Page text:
This workshop proposes an experiment of minor archaeology with the participants’ personal media devices, in an attempt to discover what kind of visual residuum they might retain. The activity works as a crossover between group therapy session and cinematographic self-performance, in which the public will plug their mobile phones directly to a big screen and navigate their unfiltered content under the gaze of one another. By doing so, we mean to explore the imagery resulting from everyday practices such audiovisual annotation and instant messaging.
The production of audiovisual media by personal devices has taken an undeniable political and aesthetic magnitude. On the one hand, it became instrumental for the demos that have been sweeping across the world since the beginning of the decade, by allowing for dissident coverage that challenges hegemonic discourse. On the other, it has given rise to manifold photographic practices that take to an extreme the idea of a cámera-stylo. Images are now often used as a means to take and send notes, hyperdocument everyday life, and produce ephemeral self-representations.
It is tempting to acknowledge these phenomena as a renewal of traditional genres, such as photojournalism and self-portraiture. However, to consider them as mere “versions 2.0” of what was already being done might overshadow the fact that these images exist in a very particular condition within the dynamics of network communication. They are not made as visual totalities to be contemplated or interpreted autonomously.
Rather, they are a collateral effect of our increasingly mediated social interactions: mothers wishing a good day; friends showing where they are; a love interest suggesting a date.
In this context, pictures seem no longer to be performed as objects of memory but rather as fleeting speech acts, utterances delivered by instant messaging applications such as Whatsapp and Snapchat. Most of them are made to be forgotten, and indeed they are. Nonetheless, many remain carelessly stored on our mobile phones. Long after they have lost all original meaning, they might still be there, taking space among our family pictures: the noise of bare life piling over the decisive moments we have chosen to collect from it. These residual images are rarely made public; when they come to surface, it’s often due to an accident, the medial analogue of a Freudian slip.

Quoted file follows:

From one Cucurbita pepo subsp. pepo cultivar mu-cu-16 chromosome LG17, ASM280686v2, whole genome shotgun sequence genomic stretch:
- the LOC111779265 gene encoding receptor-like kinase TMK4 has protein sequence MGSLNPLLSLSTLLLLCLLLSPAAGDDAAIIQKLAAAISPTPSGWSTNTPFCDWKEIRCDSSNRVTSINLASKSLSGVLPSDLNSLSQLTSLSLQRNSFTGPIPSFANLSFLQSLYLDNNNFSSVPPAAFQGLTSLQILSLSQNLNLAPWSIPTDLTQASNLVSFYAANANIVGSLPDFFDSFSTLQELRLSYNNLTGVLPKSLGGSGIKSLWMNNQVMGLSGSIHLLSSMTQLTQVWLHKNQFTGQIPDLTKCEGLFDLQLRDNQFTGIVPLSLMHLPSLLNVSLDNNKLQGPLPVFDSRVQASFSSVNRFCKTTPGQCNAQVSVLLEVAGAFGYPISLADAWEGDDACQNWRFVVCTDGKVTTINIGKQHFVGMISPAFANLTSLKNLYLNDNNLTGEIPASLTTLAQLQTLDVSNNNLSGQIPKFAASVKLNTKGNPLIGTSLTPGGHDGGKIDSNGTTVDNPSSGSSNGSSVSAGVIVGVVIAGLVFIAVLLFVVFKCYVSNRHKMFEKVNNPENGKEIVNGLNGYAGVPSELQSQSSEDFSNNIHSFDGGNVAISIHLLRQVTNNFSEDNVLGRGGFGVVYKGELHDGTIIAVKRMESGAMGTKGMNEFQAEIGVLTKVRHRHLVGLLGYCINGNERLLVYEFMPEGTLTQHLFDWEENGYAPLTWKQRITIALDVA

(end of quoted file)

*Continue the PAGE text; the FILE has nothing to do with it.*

This workshop means to dive into this collective unconscious of contemporary visual culture. The organizer will work alongside the public in order to bring forth the construction of History and identity that takes place within their mobile archives, beyond the scrutiny of social media platforms. By the means of dialogue, we will try and make sense of these fortuitous collections, sharing what was not meant to be shared in the first play. On the way, we hope to spot the neglected aesthetics of photography as a means of sharing experiences.
Details on how the participants should prepare and what to bring
The participants should bring their smartphones / mobile media devices and come prepared to explore these devices’ audiovisual content. If they have any special AV adapters for their phones, it would be helpful if they could bring these as well.
Participant background/profession/prior knowledge/age
The workshop is meant for the general public. The target audience can be anyone who uses mobile instant messengers and/or is interested in multimedia social networking. Particularly, the activity will interest media students, academics, and professionals.
- Gabriel Menotti Gonring, lecturer at the Universidade Federal do Espírito Santo (UFES), Brasil. Gabriel Menotti works as an independent curator engaged with different forms of cinema. Menotti holds a PhD in Media & Communications from Goldsmiths, University of London, and another from the Catholic University of São Paulo. He is the author of ‘Através da Sala Escura’ (Intermeios, 2012) and the co-editor of ‘Besides the Screen: Moving Images through Distribution, Promotion and Curation’ (Palgrave, 2015) and ‘Cinema Apesar da Imagem’ (Intermeios, 2016). Menotti currently coordinates the Besides the Screen Network with Virginia Crisp.